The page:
Stressful life events and positive life events can trigger manic episodes.
Causes of Schizophrenia (Biological)
Ventricles are enlarged and deteriorate
Increased size of the sucli
Decreases in the activation of the amygdala and hippocampus
Dopamine pathways cause schizophrenic symptoms like paranoia
Types of Schizophrenia
Catatonic, Paranoid, and Disorganized
Causes of Schizophrenia (Psychological/Environmental)
Family members response to schizophrenia increases symptoms and can cause relapse.
Expressed Emotion- criticism, hostility, and over involvement.
Prevalence of Suicide
11th leading cause of death in US
3rd leading cause for children, young adults, and adolescents
FREUD. Make the patient aware of previously repressed impulses, conflicts, and memories, make the unconscious conscious. Dream analysis, free association, interpretation, resistance, transference, and working through
a psychological intervention deigned to help people resolve emotional, behavioral, and interpersonal problems and improve the quality of their lives.
technique in which patients express themselves without censorship of any sort.
Less intense form of psychoanalytic therapy. Emphasize role of making the unconscious conscious, early childhood experiences, and interpersonal relationships.
Emphasis on development of human potential and the belief that human nature is inherently good.
Do not tell patients how to solve their problems, unconditional positive regard, they just need a good "listening" to.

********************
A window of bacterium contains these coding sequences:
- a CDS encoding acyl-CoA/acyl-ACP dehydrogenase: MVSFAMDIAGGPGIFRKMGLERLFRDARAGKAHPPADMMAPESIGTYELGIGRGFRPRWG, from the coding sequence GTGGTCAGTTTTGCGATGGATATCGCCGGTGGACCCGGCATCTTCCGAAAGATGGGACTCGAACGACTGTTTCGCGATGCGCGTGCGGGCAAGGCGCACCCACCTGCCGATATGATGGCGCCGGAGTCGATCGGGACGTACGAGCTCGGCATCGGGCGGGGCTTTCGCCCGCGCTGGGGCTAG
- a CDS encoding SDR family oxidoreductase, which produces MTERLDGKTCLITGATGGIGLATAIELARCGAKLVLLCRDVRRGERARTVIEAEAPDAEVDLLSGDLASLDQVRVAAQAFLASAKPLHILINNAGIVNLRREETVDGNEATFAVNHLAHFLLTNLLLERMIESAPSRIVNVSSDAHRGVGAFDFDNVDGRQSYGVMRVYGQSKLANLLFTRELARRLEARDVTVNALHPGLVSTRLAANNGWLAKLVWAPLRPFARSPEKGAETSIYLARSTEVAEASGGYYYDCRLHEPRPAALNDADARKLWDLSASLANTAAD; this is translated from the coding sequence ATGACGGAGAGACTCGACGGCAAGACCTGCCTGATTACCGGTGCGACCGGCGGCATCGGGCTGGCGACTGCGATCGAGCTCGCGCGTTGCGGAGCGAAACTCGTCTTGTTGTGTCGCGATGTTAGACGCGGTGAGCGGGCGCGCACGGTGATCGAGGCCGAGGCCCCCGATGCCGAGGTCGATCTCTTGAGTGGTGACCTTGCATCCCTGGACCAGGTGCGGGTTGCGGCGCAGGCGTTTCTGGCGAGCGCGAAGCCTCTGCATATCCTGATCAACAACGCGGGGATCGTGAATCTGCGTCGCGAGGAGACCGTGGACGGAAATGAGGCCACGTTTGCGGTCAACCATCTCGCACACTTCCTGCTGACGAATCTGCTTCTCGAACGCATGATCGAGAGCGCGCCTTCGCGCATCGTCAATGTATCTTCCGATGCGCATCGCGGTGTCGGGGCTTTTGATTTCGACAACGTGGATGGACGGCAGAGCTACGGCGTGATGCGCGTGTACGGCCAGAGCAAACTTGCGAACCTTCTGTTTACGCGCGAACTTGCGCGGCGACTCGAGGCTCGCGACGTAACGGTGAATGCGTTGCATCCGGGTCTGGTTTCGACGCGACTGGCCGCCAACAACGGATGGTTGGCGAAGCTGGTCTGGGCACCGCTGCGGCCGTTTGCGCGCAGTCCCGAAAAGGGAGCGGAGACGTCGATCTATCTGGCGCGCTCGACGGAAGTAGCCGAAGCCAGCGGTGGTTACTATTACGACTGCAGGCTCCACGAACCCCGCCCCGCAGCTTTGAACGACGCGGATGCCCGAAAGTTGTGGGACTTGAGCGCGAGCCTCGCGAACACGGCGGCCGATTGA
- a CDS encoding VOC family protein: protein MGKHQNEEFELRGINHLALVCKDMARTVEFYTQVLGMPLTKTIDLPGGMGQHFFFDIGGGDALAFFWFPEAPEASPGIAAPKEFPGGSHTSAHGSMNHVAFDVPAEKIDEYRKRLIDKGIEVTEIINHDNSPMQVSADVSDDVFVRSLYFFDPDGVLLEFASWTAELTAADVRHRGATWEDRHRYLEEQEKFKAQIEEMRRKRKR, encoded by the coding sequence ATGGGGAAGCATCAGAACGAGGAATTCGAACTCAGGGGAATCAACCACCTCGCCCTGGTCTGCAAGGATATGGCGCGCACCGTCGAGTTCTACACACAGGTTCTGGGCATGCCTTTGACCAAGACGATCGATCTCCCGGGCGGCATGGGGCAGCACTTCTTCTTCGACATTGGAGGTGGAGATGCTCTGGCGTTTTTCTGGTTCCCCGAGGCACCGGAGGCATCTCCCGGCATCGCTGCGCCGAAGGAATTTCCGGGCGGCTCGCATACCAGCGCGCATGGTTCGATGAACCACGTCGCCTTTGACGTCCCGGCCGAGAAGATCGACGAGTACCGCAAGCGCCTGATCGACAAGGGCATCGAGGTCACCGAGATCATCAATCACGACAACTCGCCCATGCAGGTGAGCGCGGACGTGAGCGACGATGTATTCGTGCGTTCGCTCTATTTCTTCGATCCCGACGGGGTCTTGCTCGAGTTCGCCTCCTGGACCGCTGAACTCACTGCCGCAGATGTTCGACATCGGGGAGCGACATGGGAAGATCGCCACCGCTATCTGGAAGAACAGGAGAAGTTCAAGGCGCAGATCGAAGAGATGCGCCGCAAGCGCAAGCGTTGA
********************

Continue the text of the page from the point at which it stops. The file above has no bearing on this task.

Focus on specific problem behaviors, and current variables that maintain problematic thoughts, feelings, and behaviors.
Positive and Negative reinforcement, identify and quantify the problem, implement a strategy. Ex: Disruptive behavior in children
Belief that people with mental health disorders have distorted thought patterns and long-held negative core beliefs. Goal is to replace irrational and negative beliefs with more rational and adaptive ones.
Patients are taught to relax as they are gradually exposed to what they fear in a stepwise manner.
Therapy that confronts patients with what they fear with the goal of reducing that fear.
treatment that attempts to replace maladaptive or irrational cognitions (thoughts) with more adaptive, rational cognitions (thoughts).
Patients immediately experience their greatest fear, with no aversive consequences.
Anxiety- Anti-anxiety medication
Bipolar Disorder- Mood Stabilizers
Electroconvulsive Therapy (ECT)
Patients receive brief electrical pulses to the brain that produce a seizure to treat serious psychological problems. Receive a muscle relaxant
Natural improvement without necessarily professional help or treatment.
The Placebo Effect
By instilling hope and the conviction that we can rise to life's challenges, virtually any credible treatment can be helpful in alleviating our demoralization.
Even when they don't approve, patients do not want to admit that they spent so much time, money, and energy without results. They want to find value in the treatment. Ignore or downplay their failures.
Regression to the Mean
Extremely depressed patients will become better no matter what after a first treatment. This tricks therapists into thinking a potentially useless treatment is working.
EX: Psych Test and always doing better the second time.
Retrospective rewriting of the past
Patients believe they improve even when they have not because they misremember their initial (pretreatment) level of adjustment as worse than it was.
Smith and Glass
Discrete Emotions Theory
Theory that humans experience a small number of distinct emotions.
Seven emotions believed by some theorists to be cross-culturally universal. Happiness, Disgust, SAdness, Fear, Surprise, Contempt, Fear, and Anger